Episode 84 – Do It! Marketing with David Newman

David NewmanDavid Newman describes the process of writing a book as capturing ‘lightning in a bottle’. In today’s episode he describes how Do It! Marketing has transformed his business, and reveals the brilliant book bonus tactics he used to make it a success (plus, refreshingly, some of the stuff that didn’t go so well). There’s also a Jedi mind trick for getting your own way with your publisher if you go down the traditional route.

This is The Extraordinary Business Book Club at its best – inspiring, thoughtful, practical, hilarious.

(And just for fun, here are a couple of look-I’m-signing-my-new-book shots from last week’s launch parties – congratulations again to Fabienne Vailes and Nicola Huelin!)

Fabienne Vailes Nicola Huelin


David’s site: http://www.doitmarketing.com/

The Do It! Marketing book, including bonus package details: http://www.doitmarketing.com/book

The Extraordinary Business Book Club on Facebook: https://www.facebook.com/groups/1447064765612358/

Alison Jones:                        Hello and welcome to the Extraordinary Business Book Club. Today is very exciting. I’m here with David Newman, who is a marketing expert, author of the Amazon number one best-seller Do It! Marketing: 77 Instant-Action Ideas to Boost Sales, Maximise Profits and Crush Your Competition. He runs a marketing strategy firm dedicated to making thought leading entrepreneurs and executives more successful. He’s a regular and very high-profile speaker and blogger, and his entrepreneurial marketing advice has been featured and quoted in New York Times, Investors Business Daily and loads and loads of other top publications. We’re very, very honoured to have you on the show today, David.

David Newman:                 Hey, Alison. It’s great to be here.

Alison Jones:                        Oh, it’s terrific to have you. Now, first of all, and I know you have a lovely quote about how the thing you can’t live without is books, which I immediately warmed to you when I read. Tell us what part books have played in your career so far, the reading of them and writing of them.

David Newman:                 Yeah. This has become just a huge problem in my personal life. I’m just a giant book addict, and it’s mainly non-fiction business books. You know, it’s funny because I was talking to another friend of mine and I said, you know, I think this initially came out of some kind of impostor syndrome where I’m not good enough, I’m not smart enough. We always talk about really smart accomplished people have this impostor syndrome, and so, what do we do? We tend to read. We read endlessly. We want to make ourselves smarter. We want to make ourselves better. But I really enjoy all kinds of business books on marketing and sales and leadership and personal development, all the way back from some of the copywriting books from the 1920s and 1930s, all the way through all of our standard motivational kinds of books like Tony Robbins and Norman Vincent Peale and Dale Carnegie, and all the way up to the modern greats, Tom Peters and Seth Godin and Dan Pink.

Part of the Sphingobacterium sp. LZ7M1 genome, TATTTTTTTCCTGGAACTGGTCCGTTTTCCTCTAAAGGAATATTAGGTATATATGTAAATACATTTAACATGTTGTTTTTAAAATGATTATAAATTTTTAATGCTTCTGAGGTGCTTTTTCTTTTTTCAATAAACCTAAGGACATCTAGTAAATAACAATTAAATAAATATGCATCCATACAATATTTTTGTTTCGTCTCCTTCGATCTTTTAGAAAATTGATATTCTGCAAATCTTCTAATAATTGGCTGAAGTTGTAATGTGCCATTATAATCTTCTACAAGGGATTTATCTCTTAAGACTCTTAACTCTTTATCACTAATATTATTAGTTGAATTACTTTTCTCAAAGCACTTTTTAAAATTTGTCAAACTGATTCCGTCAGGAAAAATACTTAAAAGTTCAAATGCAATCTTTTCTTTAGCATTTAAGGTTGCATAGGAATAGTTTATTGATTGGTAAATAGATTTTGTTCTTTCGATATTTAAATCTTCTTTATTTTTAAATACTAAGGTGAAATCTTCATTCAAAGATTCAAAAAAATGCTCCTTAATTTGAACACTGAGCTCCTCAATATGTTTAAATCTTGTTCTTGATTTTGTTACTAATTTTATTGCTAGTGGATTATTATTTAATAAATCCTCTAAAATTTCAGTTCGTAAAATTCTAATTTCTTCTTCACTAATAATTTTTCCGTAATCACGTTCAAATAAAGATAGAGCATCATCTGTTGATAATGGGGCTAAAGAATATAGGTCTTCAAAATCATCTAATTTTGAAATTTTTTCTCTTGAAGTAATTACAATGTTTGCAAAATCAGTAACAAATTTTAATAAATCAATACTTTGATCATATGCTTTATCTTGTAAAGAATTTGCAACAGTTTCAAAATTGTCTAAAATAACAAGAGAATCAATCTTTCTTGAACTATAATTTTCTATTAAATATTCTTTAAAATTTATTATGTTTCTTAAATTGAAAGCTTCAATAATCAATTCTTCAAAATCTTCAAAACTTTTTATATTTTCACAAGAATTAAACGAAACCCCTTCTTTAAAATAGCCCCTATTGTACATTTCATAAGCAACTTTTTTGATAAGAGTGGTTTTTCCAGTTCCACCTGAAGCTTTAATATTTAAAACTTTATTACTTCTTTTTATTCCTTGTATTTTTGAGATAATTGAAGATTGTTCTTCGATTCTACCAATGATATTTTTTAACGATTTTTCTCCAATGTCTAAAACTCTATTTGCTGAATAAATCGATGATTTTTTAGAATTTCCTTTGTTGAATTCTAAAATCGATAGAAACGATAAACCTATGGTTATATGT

But I’ll tell you, when I went to write… So, I have seven self-published books, which we don’t need to speak of ever again, and my traditionally published book, which I’m very proud of is, is as you said in our intro here, the Do It! Marketing book that came out a couple of years ago, I wanted to write the book that I myself wanted to read. That’s a piece of writing advice and book advice that sometimes is bandied about as a cliché, but it’s really, really, really true. So I was always drawn to not just the words on the page, but graphic design, typography, fonts, the way the paper feels, the way the paper smells, and I wanted my book to visually stand out, not just with great ideas, but also with great design.

Alison Jones:                        You are a proper book geek, aren’t you? I’m loving this.

David Newman:                 I really am. I really am.

Alison Jones:                        When you read all these books, it sounds like a role call of the great books out there – we should probably put together a kind of must-read list, shouldn’t we? That would be fun! – what do you come away with? Because, obviously, I know what you mean. When you start the reading journey, it’s like, huh: Maybe this person’s got the secret and I’ll read it and I’ll become the person that everybody else thinks I am. But then, you get to the sense that, actually, most books have just got one big interesting idea, and you take it away, and you kind of mash it in with everything else, don’t you?

David Newman:                 That is a great, great point and it’s funny. Because as speakers, as thought leaders and again, this is my world and, obviously as podcast hosts, as experts, as coaches, I’m always fearful of the author who doesn’t read. I’m always fearful of the speaker who doesn’t listen to other speakers. I’m always fearful of the coach who doesn’t get other coaching. Now, to your point, do we take one or two of those ideas and integrate them and internalise them and then put our own spin and our own lens on them? Well I think we have to. I think that’s sort of our job, is that we’re aggregators and processors and synthesisers of other people’s ideas.